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Title page for ETD etd-11072006-180635

Type of Document Dissertation
Author Everett Grueter, Carrie Alicia
URN etd-11072006-180635
Title The effect of lipids on glucoregulatory hormone actions
Degree PhD
Department Molecular Physiology and Biophysics
Advisory Committee
Advisor Name Title
Owen McGuinness Committee Chair
Alyssa Hasty Committee Member
Larry L. Swift Committee Member
Masakazu Shiota Committee Member
Raymond F. Burk Committee Member
  • Insulin resistance
  • liver triglycerides
  • FFA
  • glucagon
  • gluconeogenesis
  • glycogenolysis
  • Lipids -- Physiological effect
  • Glucose -- Metabolism
Date of Defense 2006-08-30
Availability unrestricted
Glucoregulatory hormones tightly control glucose production and uptake by their direct actions on glucose metabolism and indirect actions on both lipid and protein metabolism. Our laboratory and others have shown that the main substrate responsible for the indirect actions of glucoregulatory hormones on hepatic glucose production (HGP) is free fatty acids (FFA). The antilipolytic effects of insulin mediate its ability to suppress HGP by reducing gluconeogenesis; whereas the lipolytic action of epinephrine influences its ability to stimulate HGP by limiting glycogenolysis and augmenting gluconeogenesis. Although glucagon has little to no effect on adipose tissue in vivo, elevated levels of FFA and glucagon are observed postprandially in individuals with type 2 diabetes. Part of this work determined how FFA interact with glucagon to acutely regulate HGP. Our findings indicate that elevated FFA inhibit the glycogenolytic effects of glucagon, as they do the glycogenolytic effect of epinephrine. However, this effect is short-lived compared to epinephrine. In contrast to epinephrine, an increase in FFA does not augment glucagon-stimulated hepatic gluconeogenesis.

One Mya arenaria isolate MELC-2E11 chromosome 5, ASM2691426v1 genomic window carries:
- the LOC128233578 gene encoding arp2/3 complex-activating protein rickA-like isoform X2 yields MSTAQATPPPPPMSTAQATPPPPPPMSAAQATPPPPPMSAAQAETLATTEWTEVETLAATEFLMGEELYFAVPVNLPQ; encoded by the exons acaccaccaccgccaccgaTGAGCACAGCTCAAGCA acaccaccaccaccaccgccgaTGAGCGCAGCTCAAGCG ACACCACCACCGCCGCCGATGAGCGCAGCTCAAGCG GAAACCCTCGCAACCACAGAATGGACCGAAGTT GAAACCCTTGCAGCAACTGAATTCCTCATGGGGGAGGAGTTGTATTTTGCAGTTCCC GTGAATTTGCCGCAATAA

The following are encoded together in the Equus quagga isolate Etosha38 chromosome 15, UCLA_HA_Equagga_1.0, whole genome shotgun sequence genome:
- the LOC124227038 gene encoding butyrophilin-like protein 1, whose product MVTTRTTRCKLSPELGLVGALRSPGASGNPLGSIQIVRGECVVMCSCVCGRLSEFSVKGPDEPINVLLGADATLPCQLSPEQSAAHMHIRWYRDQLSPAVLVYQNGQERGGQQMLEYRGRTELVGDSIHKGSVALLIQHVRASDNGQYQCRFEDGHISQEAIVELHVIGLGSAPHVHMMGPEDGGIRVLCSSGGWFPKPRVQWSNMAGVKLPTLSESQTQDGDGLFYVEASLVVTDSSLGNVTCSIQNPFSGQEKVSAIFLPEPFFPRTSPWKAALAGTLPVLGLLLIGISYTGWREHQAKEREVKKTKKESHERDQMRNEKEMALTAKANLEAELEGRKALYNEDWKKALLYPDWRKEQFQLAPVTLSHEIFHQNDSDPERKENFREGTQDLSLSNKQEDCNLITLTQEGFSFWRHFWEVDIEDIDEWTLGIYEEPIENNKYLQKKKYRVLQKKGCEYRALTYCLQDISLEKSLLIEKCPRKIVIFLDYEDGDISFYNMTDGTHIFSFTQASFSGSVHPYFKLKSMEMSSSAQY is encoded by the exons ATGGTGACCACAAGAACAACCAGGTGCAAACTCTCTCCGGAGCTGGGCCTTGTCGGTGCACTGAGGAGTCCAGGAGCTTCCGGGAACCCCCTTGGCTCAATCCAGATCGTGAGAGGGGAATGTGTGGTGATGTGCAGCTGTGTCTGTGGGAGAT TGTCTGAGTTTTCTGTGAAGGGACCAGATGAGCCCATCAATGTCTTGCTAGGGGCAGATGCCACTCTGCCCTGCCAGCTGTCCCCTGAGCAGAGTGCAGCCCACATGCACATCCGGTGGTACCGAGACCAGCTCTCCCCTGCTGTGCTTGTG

A dysregulation of lipid metabolism, or an elevation of lipids, could possibly interact with glucoregulatory hormones to cause harmful metabolic effects. There is strong evidence for elevated fasting and postprandial FFA levels in type 2 diabetes and those at risk for the disease. Both acute and chronic elevations of FFA have been shown to induce insulin resistance. Additionally, accumulation of intracellular triglycerides in liver and skeletal muscle have also been strongly implicated in the development of insulin resistance; however to date, their putative role is based solely upon correlative results. This work shows for the first time that repeated brief daily elevations of FFA induce insulin resistance in liver, skeletal muscle, and adipose tissue. This finding suggests that recurring elevations of FFA, such as might occur during the postprandial period in type 2 diabetes, could progressively lead to chronic insulin resistance. In addition, we show that accumulation of hepatic triglycerides does not worsen the effects of repeated elevations of FFA. Furthermore, this work shows that repeated brief elevations of FFA also alter mechanisms of basal HGP.

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